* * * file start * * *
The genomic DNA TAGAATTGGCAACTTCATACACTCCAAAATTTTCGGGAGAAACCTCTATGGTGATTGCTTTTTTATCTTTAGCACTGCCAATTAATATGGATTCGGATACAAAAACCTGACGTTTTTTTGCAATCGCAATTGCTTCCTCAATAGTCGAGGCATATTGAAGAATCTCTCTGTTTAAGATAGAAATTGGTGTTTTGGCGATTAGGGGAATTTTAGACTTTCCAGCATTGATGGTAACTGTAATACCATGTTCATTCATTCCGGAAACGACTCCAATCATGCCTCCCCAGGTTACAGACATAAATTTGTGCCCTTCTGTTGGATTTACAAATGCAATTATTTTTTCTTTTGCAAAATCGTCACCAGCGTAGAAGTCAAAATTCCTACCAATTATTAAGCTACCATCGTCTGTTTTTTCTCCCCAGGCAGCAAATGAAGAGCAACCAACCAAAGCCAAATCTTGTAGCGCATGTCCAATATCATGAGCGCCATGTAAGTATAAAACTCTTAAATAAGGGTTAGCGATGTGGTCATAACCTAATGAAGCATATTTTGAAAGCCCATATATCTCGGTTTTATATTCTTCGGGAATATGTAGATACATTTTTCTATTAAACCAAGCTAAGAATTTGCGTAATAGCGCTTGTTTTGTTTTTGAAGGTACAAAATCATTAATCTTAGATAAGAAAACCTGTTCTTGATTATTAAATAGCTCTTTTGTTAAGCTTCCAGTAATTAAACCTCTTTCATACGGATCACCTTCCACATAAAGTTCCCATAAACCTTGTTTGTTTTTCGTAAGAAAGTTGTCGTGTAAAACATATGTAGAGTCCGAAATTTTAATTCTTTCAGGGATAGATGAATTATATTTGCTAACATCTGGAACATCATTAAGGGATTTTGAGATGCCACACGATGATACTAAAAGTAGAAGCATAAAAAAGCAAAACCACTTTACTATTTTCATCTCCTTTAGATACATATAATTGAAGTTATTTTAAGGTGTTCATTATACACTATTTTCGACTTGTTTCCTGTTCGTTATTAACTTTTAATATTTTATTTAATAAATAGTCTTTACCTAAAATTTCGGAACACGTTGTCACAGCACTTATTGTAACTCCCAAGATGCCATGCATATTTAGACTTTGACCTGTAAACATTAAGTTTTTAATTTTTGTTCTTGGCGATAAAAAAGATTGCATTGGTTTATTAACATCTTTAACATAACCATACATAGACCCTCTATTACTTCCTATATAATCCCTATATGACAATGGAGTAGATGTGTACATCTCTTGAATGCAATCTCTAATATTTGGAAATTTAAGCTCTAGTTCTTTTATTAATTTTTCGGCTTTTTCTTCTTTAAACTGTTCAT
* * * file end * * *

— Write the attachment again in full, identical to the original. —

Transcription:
The genomic DNA TAGAATTGGCAACTTCATACACTCCAAAATTTTCGGGAGAAACCTCTATGGTGATTGCTTTTTTATCTTTAGCACTGCCAATTAATATGGATTCGGATACAAAAACCTGACGTTTTTTTGCAATCGCAATTGCTTCCTCAATAGTCGAGGCATATTGAAGAATCTCTCTGTTTAAGATAGAAATTGGTGTTTTGGCGATTAGGGGAATTTTAGACTTTCCAGCATTGATGGTAACTGTAATACCATGTTCATTCATTCCGGAAACGACTCCAATCATGCCTCCCCAGGTTACAGACATAAATTTGTGCCCTTCTGTTGGATTTACAAATGCAATTATTTTTTCTTTTGCAAAATCGTCACCAGCGTAGAAGTCAAAATTCCTACCAATTATTAAGCTACCATCGTCTGTTTTTTCTCCCCAGGCAGCAAATGAAGAGCAACCAACCAAAGCCAAATCTTGTAGCGCATGTCCAATATCATGAGCGCCATGTAAGTATAAAACTCTTAAATAAGGGTTAGCGATGTGGTCATAACCTAATGAAGCATATTTTGAAAGCCCATATATCTCGGTTTTATATTCTTCGGGAATATGTAGATACATTTTTCTATTAAACCAAGCTAAGAATTTGCGTAATAGCGCTTGTTTTGTTTTTGAAGGTACAAAATCATTAATCTTAGATAAGAAAACCTGTTCTTGATTATTAAATAGCTCTTTTGTTAAGCTTCCAGTAATTAAACCTCTTTCATACGGATCACCTTCCACATAAAGTTCCCATAAACCTTGTTTGTTTTTCGTAAGAAAGTTGTCGTGTAAAACATATGTAGAGTCCGAAATTTTAATTCTTTCAGGGATAGATGAATTATATTTGCTAACATCTGGAACATCATTAAGGGATTTTGAGATGCCACACGATGATACTAAAAGTAGAAGCATAAAAAAGCAAAACCACTTTACTATTTTCATCTCCTTTAGATACATATAATTGAAGTTATTTTAAGGTGTTCATTATACACTATTTTCGACTTGTTTCCTGTTCGTTATTAACTTTTAATATTTTATTTAATAAATAGTCTTTACCTAAAATTTCGGAACACGTTGTCACAGCACTTATTGTAACTCCCAAGATGCCATGCATATTTAGACTTTGACCTGTAAACATTAAGTTTTTAATTTTTGTTCTTGGCGATAAAAAAGATTGCATTGGTTTATTAACATCTTTAACATAACCATACATAGACCCTCTATTACTTCCTATATAATCCCTATATGACAATGGAGTAGATGTGTACATCTCTTGAATGCAATCTCTAATATTTGGAAATTTAAGCTCTAGTTCTTTTATTAATTTTTCGGCTTTTTCTTCTTTAAACTGTTCAT